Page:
Corporations/organizations are desperate for truly creative people to step forward and inspire innovation.
Corporations and organizations are desperate for truly creative people to step forward and inspire innovation.
The WSJ recently ran a post journaling the ways innovation is being embraced in corporate America. For all the creative space corporate America is yielding, I believe the church is actually attempting to
make the same push. More and more of us are being surrounded and empowered to innovate and create. With the challenge to create, healthy organizations also create a culture where creative people are given the permission to
fail. “Failure, and how companies deal with failure, is a very big part of innovation,” says Judy Estrin, founder of seven high-tech companies and author of a book on innovation. Failures caused by attempting to
create and innovate must be permitted. However, sloppy failure – failure that is caused by not executing – destroys the equity we are trying to build with our bosses and organizations. Estrin went on to
say that “If employees try something that was worth trying and fail, and if they are open about it, and if they learn from that failure, that is a good thing.”
Some companies like GREY NEW YORK, an advertising agency, even have a quarterly “Heroic Failure Award”. This is an award given to employees who are willing to take big risks. The entire purpose for handing out this award is to keep employees taking risks. With success comes the temptation to play it safe. Again, reward risk and failure, not laziness. Creative professionals need permission to fail so we can create our best work. Regardless of what happens in the end, we have to reward risky ideas if we desire to break the clutter that exists in our culture.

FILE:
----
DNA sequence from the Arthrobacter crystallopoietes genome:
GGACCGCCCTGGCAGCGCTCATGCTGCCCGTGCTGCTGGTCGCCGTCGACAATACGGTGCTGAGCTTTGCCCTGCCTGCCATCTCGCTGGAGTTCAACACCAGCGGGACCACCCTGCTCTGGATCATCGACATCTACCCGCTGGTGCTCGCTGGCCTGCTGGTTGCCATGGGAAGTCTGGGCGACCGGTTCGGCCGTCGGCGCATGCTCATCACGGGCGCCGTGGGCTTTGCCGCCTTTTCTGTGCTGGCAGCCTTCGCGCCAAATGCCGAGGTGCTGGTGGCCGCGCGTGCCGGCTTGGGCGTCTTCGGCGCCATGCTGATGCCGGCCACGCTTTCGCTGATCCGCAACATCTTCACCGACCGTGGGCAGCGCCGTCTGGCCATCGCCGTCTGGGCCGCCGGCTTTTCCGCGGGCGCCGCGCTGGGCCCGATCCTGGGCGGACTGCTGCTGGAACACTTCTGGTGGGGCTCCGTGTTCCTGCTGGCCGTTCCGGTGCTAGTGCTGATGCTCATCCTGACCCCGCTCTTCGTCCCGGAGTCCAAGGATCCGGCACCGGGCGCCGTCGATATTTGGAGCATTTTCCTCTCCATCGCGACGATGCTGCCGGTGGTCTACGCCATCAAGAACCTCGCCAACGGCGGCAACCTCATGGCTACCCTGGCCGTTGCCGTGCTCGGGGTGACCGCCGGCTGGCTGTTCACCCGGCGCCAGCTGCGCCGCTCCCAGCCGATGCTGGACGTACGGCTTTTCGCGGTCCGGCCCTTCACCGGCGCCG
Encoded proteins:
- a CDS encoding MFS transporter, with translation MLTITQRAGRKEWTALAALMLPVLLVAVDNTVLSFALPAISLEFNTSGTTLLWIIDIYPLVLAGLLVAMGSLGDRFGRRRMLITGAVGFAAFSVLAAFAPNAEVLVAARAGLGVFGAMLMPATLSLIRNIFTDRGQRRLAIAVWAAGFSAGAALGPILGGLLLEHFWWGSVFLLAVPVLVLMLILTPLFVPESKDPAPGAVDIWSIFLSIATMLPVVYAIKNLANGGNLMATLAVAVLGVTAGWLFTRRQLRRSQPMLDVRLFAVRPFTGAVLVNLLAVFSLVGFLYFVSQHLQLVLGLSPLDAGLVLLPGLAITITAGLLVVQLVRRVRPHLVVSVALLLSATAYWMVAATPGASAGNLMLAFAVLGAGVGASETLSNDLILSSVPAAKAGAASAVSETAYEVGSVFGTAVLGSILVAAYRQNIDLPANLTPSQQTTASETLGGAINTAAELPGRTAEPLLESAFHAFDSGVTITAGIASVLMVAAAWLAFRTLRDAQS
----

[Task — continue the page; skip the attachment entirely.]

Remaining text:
“Many people succeed at producing innovations because they churn out a very large number of ideas, both good and bad,” says Dean Keith Simonton, a psychology professor at the University of California. He is so
passionate about people failing for innovations sake that he believesthe best innovators produce ideas consistently. “The most successful people tend to be those with the most failures.”
But what do we do when we fail? How do we turn our failure into future successes?
When we fail, we need to quickly regroup and address what caused this particular idea to not succeed? Was it the idea, the execution, user error, or maybe the system? We must identify if this particular idea can be further developed to possibly being a future success. It is vital that when we take a risk and fail that we own that failure, embrace it, and don’t try to hide it. If we are going to learn to leverage our failure and
not lose equity, we have to develop trust, honesty, and expectations.